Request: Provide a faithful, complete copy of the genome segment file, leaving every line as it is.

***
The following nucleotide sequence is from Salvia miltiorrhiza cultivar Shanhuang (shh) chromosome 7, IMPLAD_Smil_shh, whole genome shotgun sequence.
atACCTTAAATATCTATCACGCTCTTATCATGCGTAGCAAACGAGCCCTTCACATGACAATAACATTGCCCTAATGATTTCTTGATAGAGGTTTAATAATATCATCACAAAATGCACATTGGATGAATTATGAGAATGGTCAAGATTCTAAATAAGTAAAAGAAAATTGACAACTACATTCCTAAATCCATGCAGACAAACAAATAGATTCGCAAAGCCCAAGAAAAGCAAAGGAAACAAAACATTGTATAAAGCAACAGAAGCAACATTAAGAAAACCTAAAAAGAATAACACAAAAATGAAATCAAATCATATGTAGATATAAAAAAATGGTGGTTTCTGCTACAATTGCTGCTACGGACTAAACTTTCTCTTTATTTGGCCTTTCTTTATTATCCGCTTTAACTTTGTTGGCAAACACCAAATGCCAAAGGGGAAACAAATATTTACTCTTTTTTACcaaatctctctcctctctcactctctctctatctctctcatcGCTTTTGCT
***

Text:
The following nucleotide sequence is from Salvia miltiorrhiza cultivar Shanhuang (shh) chromosome 7, IMPLAD_Smil_shh, whole genome shotgun sequence.
atACCTTAAATATCTATCACGCTCTTATCATGCGTAGCAAACGAGCCCTTCACATGACAATAACATTGCCCTAATGATTTCTTGATAGAGGTTTAATAATATCATCACAAAATGCACATTGGATGAATTATGAGAATGGTCAAGATTCTAAATAAGTAAAAGAAAATTGACAACTACATTCCTAAATCCATGCAGACAAACAAATAGATTCGCAAAGCCCAAGAAAAGCAAAGGAAACAAAACATTGTATAAAGCAACAGAAGCAACATTAAGAAAACCTAAAAAGAATAACACAAAAATGAAATCAAATCATATGTAGATATAAAAAAATGGTGGTTTCTGCTACAATTGCTGCTACGGACTAAACTTTCTCTTTATTTGGCCTTTCTTTATTATCCGCTTTAACTTTGTTGGCAAACACCAAATGCCAAAGGGGAAACAAATATTTACTCTTTTTTACcaaatctctctcctctctcactctctctctatctctctcatcGCTTTTGCT